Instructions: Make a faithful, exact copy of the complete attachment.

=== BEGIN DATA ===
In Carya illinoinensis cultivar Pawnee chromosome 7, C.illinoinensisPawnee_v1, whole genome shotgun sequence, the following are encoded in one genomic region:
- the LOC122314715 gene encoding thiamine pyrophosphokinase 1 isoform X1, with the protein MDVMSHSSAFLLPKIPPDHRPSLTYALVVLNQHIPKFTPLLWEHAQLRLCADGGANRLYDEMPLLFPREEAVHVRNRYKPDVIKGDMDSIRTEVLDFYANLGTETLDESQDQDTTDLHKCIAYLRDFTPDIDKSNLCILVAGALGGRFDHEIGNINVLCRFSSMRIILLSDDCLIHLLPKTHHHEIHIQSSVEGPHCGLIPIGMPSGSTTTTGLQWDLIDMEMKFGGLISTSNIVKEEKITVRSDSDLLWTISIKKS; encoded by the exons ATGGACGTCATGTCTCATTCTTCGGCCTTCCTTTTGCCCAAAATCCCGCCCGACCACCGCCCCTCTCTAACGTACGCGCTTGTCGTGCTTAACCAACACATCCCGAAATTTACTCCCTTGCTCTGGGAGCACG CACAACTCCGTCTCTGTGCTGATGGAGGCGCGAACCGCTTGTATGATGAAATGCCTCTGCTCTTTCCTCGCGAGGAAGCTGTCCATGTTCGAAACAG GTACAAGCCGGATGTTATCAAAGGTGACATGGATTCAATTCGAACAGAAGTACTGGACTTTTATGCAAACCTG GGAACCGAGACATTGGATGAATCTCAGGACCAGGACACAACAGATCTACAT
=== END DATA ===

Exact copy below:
In Carya illinoinensis cultivar Pawnee chromosome 7, C.illinoinensisPawnee_v1, whole genome shotgun sequence, the following are encoded in one genomic region:
- the LOC122314715 gene encoding thiamine pyrophosphokinase 1 isoform X1, with the protein MDVMSHSSAFLLPKIPPDHRPSLTYALVVLNQHIPKFTPLLWEHAQLRLCADGGANRLYDEMPLLFPREEAVHVRNRYKPDVIKGDMDSIRTEVLDFYANLGTETLDESQDQDTTDLHKCIAYLRDFTPDIDKSNLCILVAGALGGRFDHEIGNINVLCRFSSMRIILLSDDCLIHLLPKTHHHEIHIQSSVEGPHCGLIPIGMPSGSTTTTGLQWDLIDMEMKFGGLISTSNIVKEEKITVRSDSDLLWTISIKKS; encoded by the exons ATGGACGTCATGTCTCATTCTTCGGCCTTCCTTTTGCCCAAAATCCCGCCCGACCACCGCCCCTCTCTAACGTACGCGCTTGTCGTGCTTAACCAACACATCCCGAAATTTACTCCCTTGCTCTGGGAGCACG CACAACTCCGTCTCTGTGCTGATGGAGGCGCGAACCGCTTGTATGATGAAATGCCTCTGCTCTTTCCTCGCGAGGAAGCTGTCCATGTTCGAAACAG GTACAAGCCGGATGTTATCAAAGGTGACATGGATTCAATTCGAACAGAAGTACTGGACTTTTATGCAAACCTG GGAACCGAGACATTGGATGAATCTCAGGACCAGGACACAACAGATCTACAT